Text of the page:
The series used a combination of computational techniques and investigative sleuthing to uncover in unprecedented detail how the Chinese government spreads propaganda and disinformation online, both on the Chinese internet and on social media around the world.
Additional publication dates:
The projects had the following impacts:
Twitter released a dataset of accounts linked to Chinese state-backed coronavirus propaganda in June 2020, three months after we published our article, though they declined to respond when we shared accounts with them prior to publication.
After our story about Larry King, Ora no longer allowed King to tape infomercials on the set.
Rep. Jim Banks (R-IN) introduced the Countering Chinese Propaganda Act (H.R. 8286) in September 2020, citing our reporting.
For the first two stories, we scraped millions of interactions on Twitter by suspicious accounts to identify bot networks within them and uncover their origins. Data scraped included tweets, media posted, likes, accounts following and accounts followed. We stored this data in a postgresql database running on Amazon Web Services (AWS). We collected nearly 170GB of data for analysis (about 3GB of account activity and about 167 GB of media).
We used the Twitter API and twint, an open-source Twitter scraping API, to find and scrape millions of interactions by potential bots within the network. We analyzed the data that we had scraped using open source machine learning libraries such as scikit-learn, xgboost and the Chinese language natural language processing library jieba. We did our network analysis of bot account networks using the library networkx and the visualization software gephi.
For the third story, we received a leak of more than 90GB of files, including secret government directives and memos, as well as contracts, documents and other media. We used computer scripts to generate a spreadsheet database from the thousands of directories within the file structure. This allowed our team to read and annotate the files collaboratively.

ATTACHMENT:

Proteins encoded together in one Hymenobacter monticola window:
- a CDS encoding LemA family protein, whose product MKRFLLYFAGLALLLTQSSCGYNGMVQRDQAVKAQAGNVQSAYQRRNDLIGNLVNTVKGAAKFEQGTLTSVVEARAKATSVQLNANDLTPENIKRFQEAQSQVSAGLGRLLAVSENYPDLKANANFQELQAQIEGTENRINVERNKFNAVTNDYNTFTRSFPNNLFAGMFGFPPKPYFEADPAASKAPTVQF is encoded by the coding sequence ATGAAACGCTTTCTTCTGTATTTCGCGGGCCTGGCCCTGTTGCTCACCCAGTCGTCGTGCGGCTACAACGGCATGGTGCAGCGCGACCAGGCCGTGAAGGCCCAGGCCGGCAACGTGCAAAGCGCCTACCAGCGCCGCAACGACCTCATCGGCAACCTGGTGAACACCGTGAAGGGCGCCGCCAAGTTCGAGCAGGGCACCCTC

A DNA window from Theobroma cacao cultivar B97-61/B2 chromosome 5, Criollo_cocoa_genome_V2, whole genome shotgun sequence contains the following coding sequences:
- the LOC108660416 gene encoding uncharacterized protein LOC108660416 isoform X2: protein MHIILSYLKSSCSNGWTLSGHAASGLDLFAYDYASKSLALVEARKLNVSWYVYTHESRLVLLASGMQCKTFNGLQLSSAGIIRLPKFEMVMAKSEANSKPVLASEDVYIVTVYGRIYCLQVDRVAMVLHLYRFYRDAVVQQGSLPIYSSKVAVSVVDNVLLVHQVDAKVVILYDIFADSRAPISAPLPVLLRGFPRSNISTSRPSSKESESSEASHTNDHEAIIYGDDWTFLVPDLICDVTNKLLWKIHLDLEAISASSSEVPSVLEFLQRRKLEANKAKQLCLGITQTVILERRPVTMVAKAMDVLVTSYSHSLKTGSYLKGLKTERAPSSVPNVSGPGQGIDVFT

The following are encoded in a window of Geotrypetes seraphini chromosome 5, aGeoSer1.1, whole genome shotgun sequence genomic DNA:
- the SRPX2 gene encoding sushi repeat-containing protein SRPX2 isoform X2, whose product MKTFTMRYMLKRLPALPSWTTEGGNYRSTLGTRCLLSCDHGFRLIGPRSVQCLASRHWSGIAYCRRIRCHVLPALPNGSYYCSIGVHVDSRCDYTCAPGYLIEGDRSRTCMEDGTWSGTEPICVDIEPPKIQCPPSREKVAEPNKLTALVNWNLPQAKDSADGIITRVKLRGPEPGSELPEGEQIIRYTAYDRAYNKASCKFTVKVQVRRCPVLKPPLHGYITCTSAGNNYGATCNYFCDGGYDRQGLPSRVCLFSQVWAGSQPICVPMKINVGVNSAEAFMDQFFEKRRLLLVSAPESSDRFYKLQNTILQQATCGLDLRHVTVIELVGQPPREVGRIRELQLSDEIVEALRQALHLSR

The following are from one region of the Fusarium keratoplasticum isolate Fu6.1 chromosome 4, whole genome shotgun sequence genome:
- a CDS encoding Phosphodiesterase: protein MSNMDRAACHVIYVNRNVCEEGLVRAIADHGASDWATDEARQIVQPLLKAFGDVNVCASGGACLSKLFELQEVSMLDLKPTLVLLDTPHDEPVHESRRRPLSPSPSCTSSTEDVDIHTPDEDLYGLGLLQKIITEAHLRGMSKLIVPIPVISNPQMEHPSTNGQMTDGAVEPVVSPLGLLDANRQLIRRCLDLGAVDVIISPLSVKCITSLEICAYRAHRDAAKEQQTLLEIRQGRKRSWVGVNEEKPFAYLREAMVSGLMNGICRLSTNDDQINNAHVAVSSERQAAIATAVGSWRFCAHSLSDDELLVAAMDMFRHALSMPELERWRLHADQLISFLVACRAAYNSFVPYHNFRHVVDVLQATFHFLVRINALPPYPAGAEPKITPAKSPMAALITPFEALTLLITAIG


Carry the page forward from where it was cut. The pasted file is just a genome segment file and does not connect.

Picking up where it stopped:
What was the hardest part of this project?
It was infeasible to examine by hand each of the tens of thousands of accounts we scraped to determine if they are connected to the same scheme. Instead, we used machine learning to identify likely Chinese state-backed fake accounts based on profile information (e.g., account name, twitter handle, account age, profile picture, etc.) and account behavior (e.g., timing, frequency and language of posts, retweeting and liking activity, etc.). We labelled hundreds of known fake and real accounts by hand and used that information to build a machine learning model that could analyze data from an account it had not seen before and assess the likelihood that it was also fake. We then sampled and checked our results by hand. This process allowed us to identify more than 10,000 similar inauthentic accounts with suspected links to the Chinese government.
It is also often difficult to connect a fake network with its ultimate operators. In this case, we combined our data analysis with reporting to link a 2,000 account bot network to a Chinese internet PR company hired by state media.
What can others learn from this project?
Collaborative projects that combine traditional reporting with data can produce unique works with impactful outcomes. These stories combined reporters with diverse skill sets. We integrated our expertise in multiple domains, including investigative reporting and data reporting; data analysis and machine learning; Chinese language, culture and government; knowledge about the tech industry; ability to read and understand code; and cutting edge document analysis tools. The end result was a set of investigations that very few other teams are capable of doing.